Asynergistic reaction pathway has been identified between semiconducting minerals and bacteria. Such reactions sustain electron and energy flow from light to nonphototrophic bacteria via semiconducting minerals, which act as a catalytic shuttle. Understanding this pathway may shed light on a unique ecosystem that potentially carries out phototrophic metabolism without the involvement of phototrophic organisms. Four key natural elements of this system are sunlight, semiconducting minerals, nonphototrophic bacteria, and water. This pathway also suggests a “self-cleansing” mechanism that may exist in nature, whereby both oxidative and reductive degradation of contaminants can occur.

    http://171.66.125.216/content/8/2/125

    #1096

    Mari
    Participant

    #1097

    Mari
    Participant

    #1098

    Mari
    Participant

    Fretkillr and St. Anne

    #1099

    Mari
    Participant

    St. Anne on fiddle in the meadow

    #1101

    ulvfugl
    Keymaster

    I believe that before it moved south to the Appalachians, it was a Newfoundland tune, and before that, Scottish.

    #1175

    Mari
    Participant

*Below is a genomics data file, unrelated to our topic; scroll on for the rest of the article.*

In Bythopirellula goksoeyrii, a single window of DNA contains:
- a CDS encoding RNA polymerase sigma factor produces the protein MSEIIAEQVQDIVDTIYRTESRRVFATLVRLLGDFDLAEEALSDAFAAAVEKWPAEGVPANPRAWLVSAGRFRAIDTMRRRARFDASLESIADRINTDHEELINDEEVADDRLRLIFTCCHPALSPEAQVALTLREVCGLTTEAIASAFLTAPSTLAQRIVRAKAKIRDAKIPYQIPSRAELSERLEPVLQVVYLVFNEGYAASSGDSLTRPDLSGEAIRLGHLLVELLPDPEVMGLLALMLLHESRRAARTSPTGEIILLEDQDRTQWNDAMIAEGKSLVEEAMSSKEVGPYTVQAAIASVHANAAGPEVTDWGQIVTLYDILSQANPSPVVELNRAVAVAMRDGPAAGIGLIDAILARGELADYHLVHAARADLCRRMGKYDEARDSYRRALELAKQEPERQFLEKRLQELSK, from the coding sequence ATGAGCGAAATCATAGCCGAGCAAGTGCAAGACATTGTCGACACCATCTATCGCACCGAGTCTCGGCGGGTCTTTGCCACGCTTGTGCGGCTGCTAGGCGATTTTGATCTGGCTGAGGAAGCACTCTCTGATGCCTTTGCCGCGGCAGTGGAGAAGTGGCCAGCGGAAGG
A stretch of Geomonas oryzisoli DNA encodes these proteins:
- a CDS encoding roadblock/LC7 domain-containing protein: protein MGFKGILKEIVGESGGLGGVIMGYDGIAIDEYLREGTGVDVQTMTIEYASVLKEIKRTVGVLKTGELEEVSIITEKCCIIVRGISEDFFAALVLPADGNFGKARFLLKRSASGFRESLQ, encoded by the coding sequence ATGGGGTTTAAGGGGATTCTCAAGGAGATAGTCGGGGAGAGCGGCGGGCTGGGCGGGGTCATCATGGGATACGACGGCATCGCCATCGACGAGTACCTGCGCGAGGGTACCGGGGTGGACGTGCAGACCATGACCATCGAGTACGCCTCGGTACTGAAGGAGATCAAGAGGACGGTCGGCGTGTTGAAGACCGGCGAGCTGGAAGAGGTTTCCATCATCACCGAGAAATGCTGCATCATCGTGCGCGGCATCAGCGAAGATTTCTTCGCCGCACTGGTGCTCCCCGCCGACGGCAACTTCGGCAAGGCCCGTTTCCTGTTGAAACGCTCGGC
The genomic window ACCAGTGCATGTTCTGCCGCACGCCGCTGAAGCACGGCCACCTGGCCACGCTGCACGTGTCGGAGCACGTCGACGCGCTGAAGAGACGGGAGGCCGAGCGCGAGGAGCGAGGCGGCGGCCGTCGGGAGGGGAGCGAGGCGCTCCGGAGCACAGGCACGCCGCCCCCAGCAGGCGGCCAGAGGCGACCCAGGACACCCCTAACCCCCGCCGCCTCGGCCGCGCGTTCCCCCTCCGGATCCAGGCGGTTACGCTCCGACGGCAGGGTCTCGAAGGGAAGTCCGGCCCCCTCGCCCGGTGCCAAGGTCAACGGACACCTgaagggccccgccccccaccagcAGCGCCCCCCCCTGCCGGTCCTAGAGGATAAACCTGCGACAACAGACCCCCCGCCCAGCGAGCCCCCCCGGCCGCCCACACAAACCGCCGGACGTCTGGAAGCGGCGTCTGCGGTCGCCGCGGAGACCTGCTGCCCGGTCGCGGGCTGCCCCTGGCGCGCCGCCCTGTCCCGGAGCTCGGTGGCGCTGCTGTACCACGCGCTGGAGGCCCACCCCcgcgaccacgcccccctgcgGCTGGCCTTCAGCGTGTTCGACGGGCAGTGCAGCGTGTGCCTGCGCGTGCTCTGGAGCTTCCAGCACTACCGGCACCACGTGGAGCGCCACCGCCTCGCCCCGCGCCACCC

Cosmic travel – all the way out, and all the way in. Nothing is more mysterious, more beautiful, more moving. The sad part of being an atheist, is that there is nobody to say thank you to…

    #1176

    ulvfugl
    Keymaster

    “The sad part of being an atheist, is that there is nobody to say thank you to…”

    Eh ?

    You could say thank you to the thing that permits you to know…..

    “First a person thinks that he is an inferior and that there is a superior, all-knowing, all powerful God who controls his own and the world’s destiny and worships him or does Bhakti. When he reaches a certain stage and becomes fit for enlightenment, the same God whom he was worshipping comes as Guru and leads him on. That Guru comes only to tell him that ‘God is within yourself. Dive within and realize.’ God, Guru and the Self are the same.”